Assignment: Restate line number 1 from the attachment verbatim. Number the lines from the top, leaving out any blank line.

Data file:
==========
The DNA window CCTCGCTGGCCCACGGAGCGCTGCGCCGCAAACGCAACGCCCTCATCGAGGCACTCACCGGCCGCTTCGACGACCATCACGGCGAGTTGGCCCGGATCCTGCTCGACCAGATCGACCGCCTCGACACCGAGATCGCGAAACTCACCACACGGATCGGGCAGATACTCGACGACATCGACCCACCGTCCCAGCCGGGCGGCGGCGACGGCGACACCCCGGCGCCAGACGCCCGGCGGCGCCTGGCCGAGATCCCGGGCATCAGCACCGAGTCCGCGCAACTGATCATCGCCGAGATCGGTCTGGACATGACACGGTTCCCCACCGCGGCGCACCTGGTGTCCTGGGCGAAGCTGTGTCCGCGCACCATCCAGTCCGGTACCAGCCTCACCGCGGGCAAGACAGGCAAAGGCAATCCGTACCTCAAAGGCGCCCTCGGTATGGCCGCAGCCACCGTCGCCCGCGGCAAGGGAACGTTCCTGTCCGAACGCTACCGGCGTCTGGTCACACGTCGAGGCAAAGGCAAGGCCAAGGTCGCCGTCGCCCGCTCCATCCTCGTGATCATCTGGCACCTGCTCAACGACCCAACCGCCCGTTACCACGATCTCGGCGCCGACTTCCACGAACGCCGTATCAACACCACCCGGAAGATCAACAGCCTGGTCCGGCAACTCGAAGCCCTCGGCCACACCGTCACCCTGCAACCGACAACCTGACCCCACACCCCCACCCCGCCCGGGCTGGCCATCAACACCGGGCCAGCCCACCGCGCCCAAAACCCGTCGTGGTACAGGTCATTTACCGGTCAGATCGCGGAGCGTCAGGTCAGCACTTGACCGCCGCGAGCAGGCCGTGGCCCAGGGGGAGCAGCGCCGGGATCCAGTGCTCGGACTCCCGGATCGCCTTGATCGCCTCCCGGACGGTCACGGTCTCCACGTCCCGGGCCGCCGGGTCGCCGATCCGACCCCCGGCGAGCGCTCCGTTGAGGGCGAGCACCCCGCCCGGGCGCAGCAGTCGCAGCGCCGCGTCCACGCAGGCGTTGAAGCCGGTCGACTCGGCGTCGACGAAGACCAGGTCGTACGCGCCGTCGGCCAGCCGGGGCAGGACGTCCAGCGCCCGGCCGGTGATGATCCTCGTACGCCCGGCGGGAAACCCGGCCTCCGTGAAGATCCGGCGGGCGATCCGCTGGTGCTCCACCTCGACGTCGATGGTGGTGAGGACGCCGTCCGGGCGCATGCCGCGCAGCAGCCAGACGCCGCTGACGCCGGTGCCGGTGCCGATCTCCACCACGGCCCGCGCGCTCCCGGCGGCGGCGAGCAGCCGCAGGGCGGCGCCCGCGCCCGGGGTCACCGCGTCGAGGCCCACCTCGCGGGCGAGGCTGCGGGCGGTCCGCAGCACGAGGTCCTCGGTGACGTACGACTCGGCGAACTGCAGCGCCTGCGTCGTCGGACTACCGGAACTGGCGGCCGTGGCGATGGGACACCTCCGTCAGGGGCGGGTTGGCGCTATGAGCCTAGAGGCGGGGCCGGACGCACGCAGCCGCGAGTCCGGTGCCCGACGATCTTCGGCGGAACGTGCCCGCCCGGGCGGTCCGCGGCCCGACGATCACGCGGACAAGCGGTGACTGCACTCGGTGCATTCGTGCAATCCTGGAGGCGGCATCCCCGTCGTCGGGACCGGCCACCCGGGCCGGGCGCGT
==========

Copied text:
The DNA window CCTCGCTGGCCCACGGAGCGCTGCGCCGCAAACGCAACGCCCTCATCGAGGCACTCACCGGCCGCTTCGACGACCATCACGGCGAGTTGGCCCGGATCCTGCTCGACCAGATCGACCGCCTCGACACCGAGATCGCGAAACTCACCACACGGATCGGGCAGATACTCGACGACATCGACCCACCGTCCCAGCCGGGCGGCGGCGACGGCGACACCCCGGCGCCAGACGCCCGGCGGCGCCTGGCCGAGATCCCGGGCATCAGCACCGAGTCCGCGCAACTGATCATCGCCGAGATCGGTCTGGACATGACACGGTTCCCCACCGCGGCGCACCTGGTGTCCTGGGCGAAGCTGTGTCCGCGCACCATCCAGTCCGGTACCAGCCTCACCGCGGGCAAGACAGGCAAAGGCAATCCGTACCTCAAAGGCGCCCTCGGTATGGCCGCAGCCACCGTCGCCCGCGGCAAGGGAACGTTCCTGTCCGAACGCTACCGGCGTCTGGTCACACGTCGAGGCAAAGGCAAGGCCAAGGTCGCCGTCGCCCGCTCCATCCTCGTGATCATCTGGCACCTGCTCAACGACCCAACCGCCCGTTACCACGATCTCGGCGCCGACTTCCACGAACGCCGTATCAACACCACCCGGAAGATCAACAGCCTGGTCCGGCAACTCGAAGCCCTCGGCCACACCGTCACCCTGCAACCGACAACCTGACCCCACACCCCCACCCCGCCCGGGCTGGCCATCAACACCGGGCCAGCCCACCGCGCCCAAAACCCGTCGTGGTACAGGTCATTTACCGGTCAGATCGCGGAGCGTCAGGTCAGCACTTGACCGCCGCGAGCAGGCCGTGGCCCAGGGGGAGCAGCGCCGGGATCCAGTGCTCGGACTCCCGGATCGCCTTGATCGCCTCCCGGACGGTCACGGTCTCCACGTCCCGGGCCGCCGGGTCGCCGATCCGACCCCCGGCGAGCGCTCCGTTGAGGGCGAGCACCCCGCCCGGGCGCAGCAGTCGCAGCGCCGCGTCCACGCAGGCGTTGAAGCCGGTCGACTCGGCGTCGACGAAGACCAGGTCGTACGCGCCGTCGGCCAGCCGGGGCAGGACGTCCAGCGCCCGGCCGGTGATGATCCTCGTACGCCCGGCGGGAAACCCGGCCTCCGTGAAGATCCGGCGGGCGATCCGCTGGTGCTCCACCTCGACGTCGATGGTGGTGAGGACGCCGTCCGGGCGCATGCCGCGCAGCAGCCAGACGCCGCTGACGCCGGTGCCGGTGCCGATCTCCACCACGGCCCGCGCGCTCCCGGCGGCGGCGAGCAGCCGCAGGGCGGCGCCCGCGCCCGGGGTCACCGCGTCGAGGCCCACCTCGCGGGCGAGGCTGCGGGCGGTCCGCAGCACGAGGTCCTCGGTGACGTACGACTCGGCGAACTGCAGCGCCTGCGTCGTCGGACTACCGGAACTGGCGGCCGTGGCGATGGGACACCTCCGTCAGGGGCGGGTTGGCGCTATGAGCCTAGAGGCGGGGCCGGACGCACGCAGCCGCGAGTCCGGTGCCCGACGATCTTCGGCGGAACGTGCCCGCCCGGGCGGTCCGCGGCCCGACGATCACGCGGACAAGCGGTGACTGCACTCGGTGCATTCGTGCAATCCTGGAGGCGGCATCCCCGTCGTCGGGACCGGCCACCCGGGCCGGGCGCGT